The area around Wakefield was hit by a violent thunder storm during the evening of July 3 followed by the arrival of Hurricane Arthur on July 4. The combined storms caused considerable damage including downed wires, utility poles and trees. Trees were down on homes at 7 Hanson Street and 50 Kendrick Road. Several residences on Kendrick Road and Kingmont Streets sustained damage to their electrical services and Kendrick Road was completely blocked by a fallen tree at the intersection of Kingmont Street. The Wakefield Fire and Police Departments worked closely with crews from the Department of Public Works and Municipal Gas and Light Department to keep streets open and accessible and electrical power on. Although there were several scattered power outages during the storm, all but a few households had power restored within a few hours. There were no reported injuries or citizens displaced as a result of this storm. The value of having our own power company again worked in the best interest of Wakefield residents as thousands of electric customers throughout the state experienced multiple day power outages. Sadly, the Hometown March and other Fourth of July festivities had to be cancelled as a result of the storms. Wakefield executed its emergency plans for this event flawlessly and all Wakefield residents should be proud of the way their town employees pulled together and handled this storm.

Severe thunder and lightning storms moved through the area on July 7 and July 28. The storm on July 28 was particularly severe, causing widespread flooding as several inches of rain fell in a matter of minutes. A tornado touched down in Revere and Chelsea affecting entire neighborhoods in those communities. A crew from Engine 1 rescued a stranded motorist who had stalled their car out in deep water at the intersection of North Avenue and Church Streets. Several residences suffered considerable flooding and had to be pumped out. The lightning from the storm tripped several fire alarm systems as well. A heavy rain storm hit the area during the evening of December 9-10 causing widespread flooding. The department responded to more than 30 requests to assist residents with flooded basements. The department also assisted two motorists who had driven into deep water on Quannapowitt Parkway and New Salem Street and become stranded.

Personnel

As of December 31, 2014, the Wakefield Fire Department consisted of fifty-one (51) personnel: the Fire Chief; five (5) Captains, including a Captain assigned as Fire Prevention Officer twelve (12) Lieutenants; thirty-two (32) firefighters; and one (1) civilian administrative secretary.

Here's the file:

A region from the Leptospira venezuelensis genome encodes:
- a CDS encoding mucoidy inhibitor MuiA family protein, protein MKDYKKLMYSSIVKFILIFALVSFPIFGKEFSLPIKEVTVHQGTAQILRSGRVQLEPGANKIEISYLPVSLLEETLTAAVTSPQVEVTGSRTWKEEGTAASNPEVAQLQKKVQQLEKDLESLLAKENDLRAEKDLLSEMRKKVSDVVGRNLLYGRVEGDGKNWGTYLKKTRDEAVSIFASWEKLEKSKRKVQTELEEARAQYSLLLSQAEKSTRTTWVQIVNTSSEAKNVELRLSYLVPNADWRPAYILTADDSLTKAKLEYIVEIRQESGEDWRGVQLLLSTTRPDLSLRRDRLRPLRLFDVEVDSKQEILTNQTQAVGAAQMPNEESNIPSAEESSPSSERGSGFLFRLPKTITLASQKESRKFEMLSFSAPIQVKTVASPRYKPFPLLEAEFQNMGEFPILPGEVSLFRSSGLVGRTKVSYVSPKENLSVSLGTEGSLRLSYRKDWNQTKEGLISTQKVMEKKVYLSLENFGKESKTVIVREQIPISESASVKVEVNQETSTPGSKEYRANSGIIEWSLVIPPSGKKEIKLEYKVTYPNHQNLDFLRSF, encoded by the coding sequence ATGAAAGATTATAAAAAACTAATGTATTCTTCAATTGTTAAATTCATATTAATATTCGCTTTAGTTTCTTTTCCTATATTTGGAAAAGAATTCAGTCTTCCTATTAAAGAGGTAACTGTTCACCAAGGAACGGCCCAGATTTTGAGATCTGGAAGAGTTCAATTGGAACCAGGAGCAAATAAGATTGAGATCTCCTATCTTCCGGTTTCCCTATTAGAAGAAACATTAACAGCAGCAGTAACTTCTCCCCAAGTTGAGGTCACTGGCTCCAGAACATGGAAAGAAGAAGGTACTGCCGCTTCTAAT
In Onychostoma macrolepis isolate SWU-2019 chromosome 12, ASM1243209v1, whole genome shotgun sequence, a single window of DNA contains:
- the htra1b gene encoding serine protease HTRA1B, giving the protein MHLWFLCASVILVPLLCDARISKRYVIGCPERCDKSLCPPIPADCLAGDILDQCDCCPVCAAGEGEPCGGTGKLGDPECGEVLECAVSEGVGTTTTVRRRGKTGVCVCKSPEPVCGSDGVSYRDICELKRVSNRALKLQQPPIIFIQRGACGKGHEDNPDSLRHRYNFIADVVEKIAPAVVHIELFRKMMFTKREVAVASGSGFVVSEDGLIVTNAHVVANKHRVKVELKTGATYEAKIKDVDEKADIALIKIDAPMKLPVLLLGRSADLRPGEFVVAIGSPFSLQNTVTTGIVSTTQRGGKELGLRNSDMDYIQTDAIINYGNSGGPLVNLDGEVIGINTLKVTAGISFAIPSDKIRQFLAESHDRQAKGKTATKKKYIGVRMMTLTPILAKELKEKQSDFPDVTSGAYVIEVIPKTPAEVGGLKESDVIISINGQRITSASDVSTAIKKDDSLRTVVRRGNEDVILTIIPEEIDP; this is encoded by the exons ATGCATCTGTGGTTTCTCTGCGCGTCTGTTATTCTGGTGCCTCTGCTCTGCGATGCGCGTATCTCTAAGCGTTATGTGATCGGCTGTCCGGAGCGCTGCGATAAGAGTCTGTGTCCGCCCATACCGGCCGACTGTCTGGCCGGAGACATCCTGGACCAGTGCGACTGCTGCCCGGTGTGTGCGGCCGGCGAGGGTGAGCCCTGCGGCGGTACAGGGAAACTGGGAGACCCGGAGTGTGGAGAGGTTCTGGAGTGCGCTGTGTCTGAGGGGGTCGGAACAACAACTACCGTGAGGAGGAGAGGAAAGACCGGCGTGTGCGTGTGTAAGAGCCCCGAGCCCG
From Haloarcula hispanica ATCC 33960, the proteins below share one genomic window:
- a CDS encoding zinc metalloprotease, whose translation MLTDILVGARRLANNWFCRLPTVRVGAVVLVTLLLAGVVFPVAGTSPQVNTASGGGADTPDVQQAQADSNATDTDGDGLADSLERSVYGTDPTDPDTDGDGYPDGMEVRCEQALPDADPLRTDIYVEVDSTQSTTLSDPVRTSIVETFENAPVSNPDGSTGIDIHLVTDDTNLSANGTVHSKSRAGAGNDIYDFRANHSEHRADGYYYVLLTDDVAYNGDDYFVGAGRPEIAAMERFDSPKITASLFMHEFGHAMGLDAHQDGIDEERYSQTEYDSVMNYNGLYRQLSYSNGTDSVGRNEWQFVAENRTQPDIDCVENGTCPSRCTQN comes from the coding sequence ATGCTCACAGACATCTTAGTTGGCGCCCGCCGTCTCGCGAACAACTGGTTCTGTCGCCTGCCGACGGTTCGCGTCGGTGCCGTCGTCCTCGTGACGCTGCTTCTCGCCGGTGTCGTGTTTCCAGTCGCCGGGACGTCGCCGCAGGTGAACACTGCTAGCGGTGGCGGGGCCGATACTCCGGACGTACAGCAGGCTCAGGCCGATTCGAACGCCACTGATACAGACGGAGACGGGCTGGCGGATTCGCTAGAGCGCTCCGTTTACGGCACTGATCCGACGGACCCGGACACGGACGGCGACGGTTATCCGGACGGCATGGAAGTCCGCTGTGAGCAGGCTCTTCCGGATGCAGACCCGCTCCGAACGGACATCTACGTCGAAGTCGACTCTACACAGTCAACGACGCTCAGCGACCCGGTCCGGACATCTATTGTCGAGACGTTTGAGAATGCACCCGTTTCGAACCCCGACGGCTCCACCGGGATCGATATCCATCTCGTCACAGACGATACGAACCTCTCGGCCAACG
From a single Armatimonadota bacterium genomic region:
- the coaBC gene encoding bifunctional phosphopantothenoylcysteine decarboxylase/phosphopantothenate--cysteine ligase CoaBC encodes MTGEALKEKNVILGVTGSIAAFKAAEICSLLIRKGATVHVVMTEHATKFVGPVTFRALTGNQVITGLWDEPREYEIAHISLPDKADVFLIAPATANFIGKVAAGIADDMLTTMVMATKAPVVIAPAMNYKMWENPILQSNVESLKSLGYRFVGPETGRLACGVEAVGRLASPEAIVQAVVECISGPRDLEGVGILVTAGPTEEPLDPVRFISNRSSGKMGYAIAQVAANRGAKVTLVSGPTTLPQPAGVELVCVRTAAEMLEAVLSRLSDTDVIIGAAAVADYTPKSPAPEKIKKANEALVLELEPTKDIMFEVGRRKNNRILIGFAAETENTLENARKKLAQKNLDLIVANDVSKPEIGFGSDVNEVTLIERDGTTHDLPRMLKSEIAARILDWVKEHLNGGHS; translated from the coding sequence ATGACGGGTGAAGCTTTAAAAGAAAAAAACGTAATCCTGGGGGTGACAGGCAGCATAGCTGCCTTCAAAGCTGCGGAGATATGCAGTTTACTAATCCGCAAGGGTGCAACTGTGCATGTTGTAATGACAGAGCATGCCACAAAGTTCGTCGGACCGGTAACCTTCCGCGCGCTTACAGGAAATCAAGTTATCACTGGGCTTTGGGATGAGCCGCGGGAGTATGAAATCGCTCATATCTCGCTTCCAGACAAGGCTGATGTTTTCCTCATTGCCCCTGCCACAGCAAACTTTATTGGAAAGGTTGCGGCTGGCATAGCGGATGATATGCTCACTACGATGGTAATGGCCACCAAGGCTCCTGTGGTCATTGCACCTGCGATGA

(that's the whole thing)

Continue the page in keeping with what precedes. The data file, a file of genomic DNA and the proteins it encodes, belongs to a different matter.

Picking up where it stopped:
Calendar year 2014 brought significant personnel changes to the Wakefield Fire Department.

Three new firefighters, Nathan Bleu, Arthur Fennelly and Darren Stead were appointed to the department in 2014. Firefighters Bleu and Stead started their recruit training class with the Massachusetts Firefighting Academy on June 16, graduating with the other members of Recruit Class 216 on August 29, 2014. Firefighter Fennelly started with the Massachusetts Firefighting Academy on November 3 and graduated with Recruit Class 222 on January 16, 2015.

Firefighters David Shinney, John Mercurio, Clifford Silva and John Walsh were promoted to Fire Lieutenant on June 30, 2014 as part of the second phase of the department’s reorganization of its command structure. As a result of these promotions all fire companies (Engine 1, Engine 2 and Ladder 1) will now have a designated company officer in charge of them with the Shift Commander, a Captain, in charge of the on-duty group. These promotions were made without adding any new positions to the department as part of the collective bargaining agreement negotiated between the Town of Wakefield and the firefighters union Local 1478 IAFF.

Lieutenant Brian Purcell and Firefighters Erik Cole, Sean Giampa, William Carr, John Mercurio and Nolan Curran received department commendations for their actions in saving the life of a resident at 16 Woodbury Road during a fire in that building on the afternoon of January 1, 2014.

Apparatus and Equipment

The department received delivery of a 2015 Ford Explorer 4WD utility vehicle in December of 2014. This vehicle was assigned to the Fire Chief and designated as Car 1. The 1999 Chevrolet Tahoe 4WD utility truck was turned in and the 2002 Chevrolet Tahoe 4WD utility truck formerly assigned to the Fire Chief was re-designated as Car 3 and assigned to the Fire Prevention Officer. The department took delivery on a 2014 Seagrave 100 foot aerial ladder truck in May of 2014. The department trained extensively with the new truck before it was placed into service on June 6. The old 1995 Seagrave ladder truck was traded into Seagrave to help defer the cost of the new vehicle.

The department’s technical rescue trailer is on long-term loan to the Essex County Technical Rescue Team. The trailer is being put to good use during monthly training drills conducted by this team.